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World's easiest silicone mold.

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Yep. That's right. I am about to change your mold-making technique forever. This simple way of silicone mold-making will have you wanting to make casts of all your trinkets and toys.

You will need:
  • water
  • blue dish-soap (any brand seems to work)
  • 100% Silicone (do not buy quick set silicone, you need 100% silicone)
  • bowl
  • caulking gun
  • something you want to make a mold of.
  • scissors/knife
  • masking tape - to patch holes in your positive, if necessary.
 
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Step 1: Make your catalyzing solution.

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By mixing a high-concentration of dish soap with water in a bowl, one is actually making a catalytic bath for your silicone. The glycerine in the dish soap accelerates the cure process for of your 100% pure silicone.

This is by no means an exact science, I use blue dish soap because it allows me to see how much I have added to a water bath, I approximate that I used 4 oz. of soap in 64 oz. of water.

Step 2: Catalyzing the silicone.

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Cut off the tip of the silicone caulk tube, and set it in the caulking gun. Unload enough silicone to surround the desired object, into the bath.

I use the whole tube usually.

Step 3: Preparing the silicone.

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While keeping your hand submerged in the dish-soap catalyzing bath, gently clump the string of silicone together. Form it into a ball, and slowly massage it. Fold it, stretch it out, and work it very much like one would knead dough.

When it begins to become a bit less malleable, and stiffen, it is time to sink your positive into your material. In this case, Mike helped me, and we used his dinosaur, Jesus. (hay-zoos)
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kbeagle2 days ago

I would like to make a mold out of real strawberries to use in my soap making. I was in hopes to be able to put the silicone into something like a shoe box or smaller with about 10 strawberries, maybe 12. What would you suggest? Thanks!

dalucero7 days ago

So just to be clear, the soap only speeds up the curing right? It's not required?

VenialVenom2 months ago

Hi :) I love this instructable. I was wondering if you might know if this method of mold making would be safe to use with cooking. I would like to make some fondant molds but not sure if it is safe to put food stuff on this silicone. Thanks for sharing this project :)

Just passing along information. Be sure to check for food safe ratings! Interestingly enough many aquarium 100% silicone sealants are food safe (again, just keep an eye out for the rating). Aside from that most of the food grade sealants I have found can withstand 400F when fully cured!

example product, not favoring: http://www.amazon.com/Clear-Food-Grade-Silicone-Sealant/dp/B005XP5HO6

audreyobscura (author)  VenialVenom2 months ago

DEFINITELY NOT! I think there is food safe silicone, if you need it.

Cube_1 month ago

This doesn't seem feasible for larger projects, how dissapointing. (I'm make various custom things and decided I want to make two custom electric guitars for myself, one out of wood and another out of either fiberglass and resin or carbon fiber and resin (with a custom airbrushed paintjob) and a silicon mold seems the best option for this (since the resin one will be the same design as the wooden one)(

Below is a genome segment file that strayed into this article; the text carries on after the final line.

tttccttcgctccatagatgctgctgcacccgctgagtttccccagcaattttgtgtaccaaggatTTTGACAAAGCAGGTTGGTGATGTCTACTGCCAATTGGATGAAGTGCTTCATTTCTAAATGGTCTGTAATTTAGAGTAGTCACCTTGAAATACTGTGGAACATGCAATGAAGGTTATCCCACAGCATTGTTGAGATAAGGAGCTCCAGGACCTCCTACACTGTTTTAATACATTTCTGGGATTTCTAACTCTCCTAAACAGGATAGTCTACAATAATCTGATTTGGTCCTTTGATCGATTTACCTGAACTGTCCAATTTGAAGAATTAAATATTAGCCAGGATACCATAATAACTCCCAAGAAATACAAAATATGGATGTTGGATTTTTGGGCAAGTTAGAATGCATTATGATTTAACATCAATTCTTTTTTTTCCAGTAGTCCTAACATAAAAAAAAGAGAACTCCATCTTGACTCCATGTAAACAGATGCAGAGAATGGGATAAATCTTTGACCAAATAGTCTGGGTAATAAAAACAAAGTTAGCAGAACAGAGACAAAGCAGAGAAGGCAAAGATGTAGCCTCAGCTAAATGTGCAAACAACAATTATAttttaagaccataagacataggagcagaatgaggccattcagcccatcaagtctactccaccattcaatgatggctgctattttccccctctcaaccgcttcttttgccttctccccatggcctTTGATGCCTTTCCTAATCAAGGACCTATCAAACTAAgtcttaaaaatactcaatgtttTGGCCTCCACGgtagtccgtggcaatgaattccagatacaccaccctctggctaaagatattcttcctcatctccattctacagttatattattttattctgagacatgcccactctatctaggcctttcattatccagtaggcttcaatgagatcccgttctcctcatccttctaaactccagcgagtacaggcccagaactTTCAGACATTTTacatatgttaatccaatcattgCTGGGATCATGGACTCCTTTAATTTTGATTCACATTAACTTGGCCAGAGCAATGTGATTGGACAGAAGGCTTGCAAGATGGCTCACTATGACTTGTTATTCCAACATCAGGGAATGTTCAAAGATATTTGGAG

Any suggestions for how to make a silicone mold for large objects?

audreyobscura (author)  Cube_1 month ago
Hey there! I have used this technique to cast larger objects....sort of.

My methodology is to make cardboard, or coroplast negative molds, and then coat them with silicone. The Silicone doesn't machine all that well, but I have found that cake decorating tools are the best for spreading it, and making even layers.

Cheers!
Audrey

that's really not feasible for my projects, I was hoping I could just build a square of wood and put the object in it and pour silicone over it (once it solidifies I could just flip it over and pry the object out)
My workflow will require the additional structural integrity to make sure the mold doesn't deform too much while I apply carbon fiber and resin (causes air bubbles and looks bad, sometimes it cracks altogether)
Further I'd prefer if the mold was re-usable

Any idea how I could achieve this? I tried googling it but apparently most people don't cast very large objects

If you look into costume and prop making I think you'll find some pretty decent sized items being cast. The silicone of choice tends to be a Smooth-On product. I haven't personally used it, as it is a bit expensive to just play around with and I haven't needed it for anything that justified the expense, but everyone who uses it swears by it.

Oh? This seems to be what I need actually
"Project Specific - Smooth-On's wide range includes mold rubbers that can be poured on , brushed on , sprayed on or pressed on to any original sculpture and will reproduce detail perfectly. Reproductions can be cast in urethane plastic, epoxy resin, plaster, concrete, and more."
thanks ^^

No problem.

bgbdbill6726 days ago

I will be testing this out tomorrow with this product on a candy mold. It lists on the package that it can come in contact with food. http://t.homedepot.com/p/DAP-2-8-oz-Silicone-Aquarium-Sealant-00688/100128841/

SaintAstra2 months ago

So I tried this and finally succeeded - right silicone, dish soap. The mold came out nice (any imperfections were my own fault) and it even dried within a few hours. I made two molds. I poured my resin and when I popped the piece out, it was eaten away and tacky, like the surface of the moon only a lot grosser. It wasn't cured all the way and the parts that had touched silicone felt like melted gummy bears. It reeked of vinegar (No idea why, since vinegar went nowhere near this project). The inside of the mold had resin residue, all tacky.